What Day Was it Yesterday?

Posted: December 9, 2013 in A Service-Minded Civilian's Perspective
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I didn’t forget what day it was.

It was a Saturday. I had to go to work. One of the residents wanted to watch television, and I turned on the TV to see news that Merrill Newman was released from prison in North Korea and returning home. We rejoiced over that.

It was in December. After work I went to a Christmas festival and bought some home baked rolls to save and serve for Christmas dinner. I had wanted to deliver a gift to someone particularly deserving on my way home, but having forgotten that, I settled for driving home directly. It was just as well, as it got dark very quickly, and the weather was abominable.

The temperature peaked in the teens, but it didn’t feel a single degree above zero. The wind- always a fixture in eastern Idaho weather- showed its real strength, bringing gusts so strong and snow so blinding, it didn’t just make my long commute home a nerve-wracking experience. I considered tbe possibility of the wind tearing away my American flag, blowing it down the street, and depositing it two blocks away to freeze under rapidly accumulating layers of snow. It did strike me as a good idea to break with tradition that morning, though, and not put my flag out. When I returned home, I joined my husband and kids in decorating the Christmas tree, thankful to see our flag safe and dry indoors.

Yesterday was the seventh of December. I made sure that my kids remembered what happened on another December seventh, when a storm of a far worse nature hit our shores, making landfall in Pearl Harbor. My grandfather most certainly felt its impact, living- as he did at the time- in Germany with American and German citizenship, forced to examine his loyalties and priorities. This year as always, I remembered him and his service during World War II as a US soldier. But this year I wanted to do something for another soldier whose world was rocked by the attack on Pearl Harbor. His loyalty as an American was questioned even more than my grandfather’s was all because of his ancestry. He also managed to avoid being placed in an internment camp. But, unlike my grandfather, he didn’t have to choose a side. He knew where his loyalty lay, and was only compelled to prove it to a nation that should never have doubted him.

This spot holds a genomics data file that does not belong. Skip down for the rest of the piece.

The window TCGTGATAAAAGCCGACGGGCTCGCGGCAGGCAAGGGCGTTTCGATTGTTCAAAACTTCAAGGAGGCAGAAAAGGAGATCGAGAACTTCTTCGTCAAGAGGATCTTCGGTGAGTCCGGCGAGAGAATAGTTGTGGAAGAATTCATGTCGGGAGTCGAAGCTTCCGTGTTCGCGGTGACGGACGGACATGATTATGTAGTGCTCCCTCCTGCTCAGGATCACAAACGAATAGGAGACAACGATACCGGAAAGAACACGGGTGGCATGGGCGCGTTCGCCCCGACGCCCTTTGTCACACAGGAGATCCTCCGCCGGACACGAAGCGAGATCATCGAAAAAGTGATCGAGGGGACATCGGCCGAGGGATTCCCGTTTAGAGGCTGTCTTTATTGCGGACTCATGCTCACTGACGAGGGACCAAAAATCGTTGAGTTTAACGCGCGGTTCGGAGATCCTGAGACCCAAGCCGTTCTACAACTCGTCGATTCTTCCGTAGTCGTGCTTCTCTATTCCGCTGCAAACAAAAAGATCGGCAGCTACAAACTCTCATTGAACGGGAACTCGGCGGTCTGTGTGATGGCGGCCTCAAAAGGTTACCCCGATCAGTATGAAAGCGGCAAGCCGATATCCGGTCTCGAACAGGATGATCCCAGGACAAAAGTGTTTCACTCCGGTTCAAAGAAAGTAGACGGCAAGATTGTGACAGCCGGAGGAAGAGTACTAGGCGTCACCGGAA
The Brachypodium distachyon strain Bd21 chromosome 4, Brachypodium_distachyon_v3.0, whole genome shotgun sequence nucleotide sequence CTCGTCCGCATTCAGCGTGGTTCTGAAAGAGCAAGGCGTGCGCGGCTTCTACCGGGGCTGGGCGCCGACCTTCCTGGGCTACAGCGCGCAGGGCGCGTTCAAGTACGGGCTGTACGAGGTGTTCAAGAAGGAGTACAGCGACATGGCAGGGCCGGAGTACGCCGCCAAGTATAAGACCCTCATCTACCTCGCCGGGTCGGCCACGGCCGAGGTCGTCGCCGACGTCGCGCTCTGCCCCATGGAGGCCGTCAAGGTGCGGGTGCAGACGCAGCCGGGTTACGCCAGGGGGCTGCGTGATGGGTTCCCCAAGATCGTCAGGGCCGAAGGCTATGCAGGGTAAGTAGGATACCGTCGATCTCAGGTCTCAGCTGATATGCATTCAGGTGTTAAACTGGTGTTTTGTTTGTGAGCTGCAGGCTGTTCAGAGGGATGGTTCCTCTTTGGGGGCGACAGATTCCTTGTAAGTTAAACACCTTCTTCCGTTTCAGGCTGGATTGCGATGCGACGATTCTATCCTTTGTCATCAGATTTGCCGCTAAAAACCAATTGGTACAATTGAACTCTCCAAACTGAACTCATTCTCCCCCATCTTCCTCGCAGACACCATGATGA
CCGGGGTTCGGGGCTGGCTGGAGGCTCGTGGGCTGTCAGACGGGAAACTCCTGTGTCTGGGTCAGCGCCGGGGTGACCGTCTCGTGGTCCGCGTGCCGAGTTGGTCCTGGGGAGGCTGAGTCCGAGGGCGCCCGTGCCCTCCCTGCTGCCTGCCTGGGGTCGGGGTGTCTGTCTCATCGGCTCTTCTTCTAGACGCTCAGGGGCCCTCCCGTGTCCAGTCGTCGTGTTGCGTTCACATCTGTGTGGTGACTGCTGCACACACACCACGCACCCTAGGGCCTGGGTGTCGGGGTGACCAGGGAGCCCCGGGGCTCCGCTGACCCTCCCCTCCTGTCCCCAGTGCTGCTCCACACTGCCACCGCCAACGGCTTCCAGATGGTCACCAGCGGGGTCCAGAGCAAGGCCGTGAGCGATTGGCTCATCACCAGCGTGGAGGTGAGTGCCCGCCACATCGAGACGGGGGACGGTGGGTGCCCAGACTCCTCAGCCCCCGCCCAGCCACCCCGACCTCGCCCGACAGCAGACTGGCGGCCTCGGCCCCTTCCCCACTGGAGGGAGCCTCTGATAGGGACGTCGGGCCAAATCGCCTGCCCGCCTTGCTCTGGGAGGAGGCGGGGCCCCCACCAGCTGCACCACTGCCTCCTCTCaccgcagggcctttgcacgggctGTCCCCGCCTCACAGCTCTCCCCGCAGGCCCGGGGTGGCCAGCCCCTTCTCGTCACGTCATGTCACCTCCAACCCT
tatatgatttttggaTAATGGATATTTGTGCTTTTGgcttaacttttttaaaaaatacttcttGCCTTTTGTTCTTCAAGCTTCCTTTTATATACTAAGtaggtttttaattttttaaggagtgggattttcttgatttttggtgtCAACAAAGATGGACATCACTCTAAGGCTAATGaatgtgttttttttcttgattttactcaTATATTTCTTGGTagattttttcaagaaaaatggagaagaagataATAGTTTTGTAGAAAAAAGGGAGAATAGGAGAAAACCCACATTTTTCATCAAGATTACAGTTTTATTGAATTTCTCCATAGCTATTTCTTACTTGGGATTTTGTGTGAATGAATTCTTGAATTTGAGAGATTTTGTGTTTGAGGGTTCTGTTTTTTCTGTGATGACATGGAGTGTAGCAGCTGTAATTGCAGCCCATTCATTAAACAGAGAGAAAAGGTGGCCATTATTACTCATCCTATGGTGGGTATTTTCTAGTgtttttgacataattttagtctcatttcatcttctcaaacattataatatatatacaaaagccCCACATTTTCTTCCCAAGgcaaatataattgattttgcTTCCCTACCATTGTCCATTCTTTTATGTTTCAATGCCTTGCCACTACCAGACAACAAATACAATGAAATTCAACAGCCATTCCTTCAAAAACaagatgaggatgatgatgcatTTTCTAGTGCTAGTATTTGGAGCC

Hero Shiosaki, having served in the all Japanese-American 442nd Regimental Combat Team, saw some of the worst action on the European front, where my grandfather, due to getting out of Germany when he did and due to his MOS within the army, did not have to fight. Mr. Shiosaki’s service and the sacrifices he and his brothers in arms made did not get the timely recognition due them, though they were nonetheless “most decorated and decimated.” He most recently was awarded an Idaho Hometown Hero medal back in August for his continued dedication to his fellow veterans and to educating our young people, as mentioned in the Blackfoot Morning News.


I did not want to give him a medal. I just wanted to show that writers and artists in the comic book industry have not forgotten the valor and dedication of the 442nd. And since Blackfoot was about halfway home from work and road conditions were a little better, I made sure his family got a copy of Journey of Heroes today- better a day late than never! For those who haven’t read Journey of Heroes, don’t wait until next Pearl Harbor Day to get a copy. You can order it here.



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